Katie Dorsett defends her thesis before a panel of University of Notre Dame and IU School of Medicine-South Bend representatives.
Written by Gail Mancini
Passion for Pediatrics
Ever since Katie Dorsett arrived at IU School of Medicine- South Bend, she made her passion for children and interest in pediatrics easy to see. For example, in the summer between her first and second years, she squeezed in two disparate opportunities to learn about children, by shadowing a pediatric oncologist and volunteering for a week at a camp for children with mental or physical disabilities.
Dorsett was driven to know how she could do her best for her patients and minimize barriers instead of creating more. As a volunteer at the IU School of Medicine-South Bend Navari Student Outreach Clinic, Dorsett says she quickly learned that a multitude of factors affected patient health.
“There’s so much about how a physician fits into the health system that we don’t have time to learn in medical school,” she said.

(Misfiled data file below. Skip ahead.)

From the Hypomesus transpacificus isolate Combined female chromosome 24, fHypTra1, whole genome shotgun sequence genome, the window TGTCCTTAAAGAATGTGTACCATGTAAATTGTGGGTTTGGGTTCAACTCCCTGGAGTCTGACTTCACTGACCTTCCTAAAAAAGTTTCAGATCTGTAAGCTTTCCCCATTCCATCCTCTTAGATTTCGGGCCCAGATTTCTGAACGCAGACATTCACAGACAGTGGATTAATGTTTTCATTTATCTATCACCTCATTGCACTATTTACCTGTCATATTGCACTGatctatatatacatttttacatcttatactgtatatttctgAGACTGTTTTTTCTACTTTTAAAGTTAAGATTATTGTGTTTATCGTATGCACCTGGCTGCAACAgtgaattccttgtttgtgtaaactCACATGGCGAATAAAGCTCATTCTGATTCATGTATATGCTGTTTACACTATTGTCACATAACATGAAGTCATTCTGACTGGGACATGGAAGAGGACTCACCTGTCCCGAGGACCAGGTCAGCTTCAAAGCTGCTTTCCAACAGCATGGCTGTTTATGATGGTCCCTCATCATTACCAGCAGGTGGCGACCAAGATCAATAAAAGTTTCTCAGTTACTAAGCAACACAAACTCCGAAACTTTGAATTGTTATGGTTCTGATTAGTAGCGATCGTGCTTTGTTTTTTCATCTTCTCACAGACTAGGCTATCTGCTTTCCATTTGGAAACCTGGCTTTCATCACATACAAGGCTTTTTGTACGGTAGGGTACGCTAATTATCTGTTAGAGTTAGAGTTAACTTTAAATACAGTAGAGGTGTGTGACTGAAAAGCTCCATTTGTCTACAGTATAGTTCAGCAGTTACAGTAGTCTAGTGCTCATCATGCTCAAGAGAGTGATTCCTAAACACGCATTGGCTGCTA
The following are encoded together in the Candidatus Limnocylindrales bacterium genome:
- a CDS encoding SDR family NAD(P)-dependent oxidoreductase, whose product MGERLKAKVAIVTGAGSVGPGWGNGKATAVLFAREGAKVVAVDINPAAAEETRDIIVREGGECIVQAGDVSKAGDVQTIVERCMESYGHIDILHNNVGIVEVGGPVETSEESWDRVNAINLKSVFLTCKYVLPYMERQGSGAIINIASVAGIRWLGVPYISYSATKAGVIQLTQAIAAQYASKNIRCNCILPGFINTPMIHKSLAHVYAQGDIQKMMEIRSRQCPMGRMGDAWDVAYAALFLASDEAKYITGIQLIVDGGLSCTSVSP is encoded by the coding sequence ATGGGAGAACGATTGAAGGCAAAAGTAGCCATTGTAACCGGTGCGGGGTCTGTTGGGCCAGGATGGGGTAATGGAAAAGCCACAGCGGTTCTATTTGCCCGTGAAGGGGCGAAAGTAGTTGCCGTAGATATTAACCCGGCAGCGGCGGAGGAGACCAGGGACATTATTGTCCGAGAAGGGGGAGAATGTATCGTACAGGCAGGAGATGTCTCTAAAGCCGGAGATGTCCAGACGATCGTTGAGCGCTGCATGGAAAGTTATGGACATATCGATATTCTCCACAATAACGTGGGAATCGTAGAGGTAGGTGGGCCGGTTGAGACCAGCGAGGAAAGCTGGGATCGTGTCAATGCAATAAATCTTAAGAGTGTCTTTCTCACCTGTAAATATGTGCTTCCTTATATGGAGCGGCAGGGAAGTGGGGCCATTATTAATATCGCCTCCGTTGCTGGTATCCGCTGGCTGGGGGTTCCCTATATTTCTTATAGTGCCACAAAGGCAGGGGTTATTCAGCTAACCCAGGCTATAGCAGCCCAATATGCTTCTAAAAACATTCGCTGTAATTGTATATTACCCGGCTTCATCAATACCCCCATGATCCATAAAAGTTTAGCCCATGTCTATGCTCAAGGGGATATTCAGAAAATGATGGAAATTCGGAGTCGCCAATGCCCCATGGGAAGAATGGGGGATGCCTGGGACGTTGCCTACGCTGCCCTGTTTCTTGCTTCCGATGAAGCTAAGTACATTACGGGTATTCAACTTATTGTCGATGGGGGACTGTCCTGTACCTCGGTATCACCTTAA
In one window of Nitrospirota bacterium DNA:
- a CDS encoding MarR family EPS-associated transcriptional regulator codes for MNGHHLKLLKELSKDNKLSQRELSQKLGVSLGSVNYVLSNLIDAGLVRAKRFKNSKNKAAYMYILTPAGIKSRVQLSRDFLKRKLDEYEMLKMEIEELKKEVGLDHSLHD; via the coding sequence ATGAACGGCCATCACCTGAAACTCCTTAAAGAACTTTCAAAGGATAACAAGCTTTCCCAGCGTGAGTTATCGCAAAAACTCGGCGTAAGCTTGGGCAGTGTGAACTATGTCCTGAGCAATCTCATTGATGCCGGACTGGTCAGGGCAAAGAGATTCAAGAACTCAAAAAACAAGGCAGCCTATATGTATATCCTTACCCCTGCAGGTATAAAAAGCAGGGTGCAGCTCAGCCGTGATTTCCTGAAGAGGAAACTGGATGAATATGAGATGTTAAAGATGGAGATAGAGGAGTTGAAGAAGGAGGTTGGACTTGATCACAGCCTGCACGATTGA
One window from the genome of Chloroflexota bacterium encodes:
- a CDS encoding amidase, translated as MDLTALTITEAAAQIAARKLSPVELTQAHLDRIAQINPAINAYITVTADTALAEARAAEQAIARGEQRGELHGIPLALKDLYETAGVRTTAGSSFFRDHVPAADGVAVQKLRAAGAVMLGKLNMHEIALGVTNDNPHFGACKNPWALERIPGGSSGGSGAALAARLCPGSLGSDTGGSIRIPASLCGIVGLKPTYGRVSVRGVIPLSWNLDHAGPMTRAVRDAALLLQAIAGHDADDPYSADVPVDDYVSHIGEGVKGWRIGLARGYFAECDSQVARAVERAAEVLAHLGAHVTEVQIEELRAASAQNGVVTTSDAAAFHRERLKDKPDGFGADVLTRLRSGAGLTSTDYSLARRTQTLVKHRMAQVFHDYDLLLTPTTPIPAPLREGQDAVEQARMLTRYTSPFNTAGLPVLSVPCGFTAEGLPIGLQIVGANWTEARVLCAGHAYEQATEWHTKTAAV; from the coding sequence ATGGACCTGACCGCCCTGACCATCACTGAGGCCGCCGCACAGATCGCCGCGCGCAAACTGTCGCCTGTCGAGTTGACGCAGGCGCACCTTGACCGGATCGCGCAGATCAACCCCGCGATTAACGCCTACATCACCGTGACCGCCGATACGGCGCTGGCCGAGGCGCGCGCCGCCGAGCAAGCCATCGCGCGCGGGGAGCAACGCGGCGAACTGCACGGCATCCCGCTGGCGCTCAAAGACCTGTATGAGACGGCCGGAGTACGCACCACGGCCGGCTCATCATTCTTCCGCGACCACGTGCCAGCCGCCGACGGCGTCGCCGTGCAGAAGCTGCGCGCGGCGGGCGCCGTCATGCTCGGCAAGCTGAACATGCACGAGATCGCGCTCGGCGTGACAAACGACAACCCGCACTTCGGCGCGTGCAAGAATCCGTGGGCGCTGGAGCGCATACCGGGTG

The Decision to go Dual
To learn those answers, Dorsett choose the to pursue—as a dual degree in addition to her MD— a master’s in global health offered in cooperation with the University of Notre Dame. She finished her second year of classes, took Step I, then enrolled in the one-year program in August, 2017.
In July, she defended her thesis, a sophisticated analysis of feto-infant mortality in Georgia from 2003 -2015 using a framework called BABIES. She learned that whether or not an infant dies is related to the health of the mother before and during pregnancy. Her analysis demonstrated that Georgia’s efforts failed to reduce the disparity between white and black or African American populations.
Her capstone project aside, the program helped open her eyes to how good intentions on the part of a physician might not translate to better patient care. By learning the context of the community, by understanding the barriers to patient health, she says is better prepared to minimize them and to create no further barriers for her patients.
Back now on rotations as a third-year medical student, Dorsett remains dedicated to pediatrics. What direction will she take, with so many different experiences in hand? Time will tell, but her time at the camp with disabled students remains on her mind and has engendered an interest the pediatrics that deal with neurodevelopmental disabilities.
The views expressed in this content represent the perspective and opinions of the author and may or may not represent the position of Indiana University School of Medicine.
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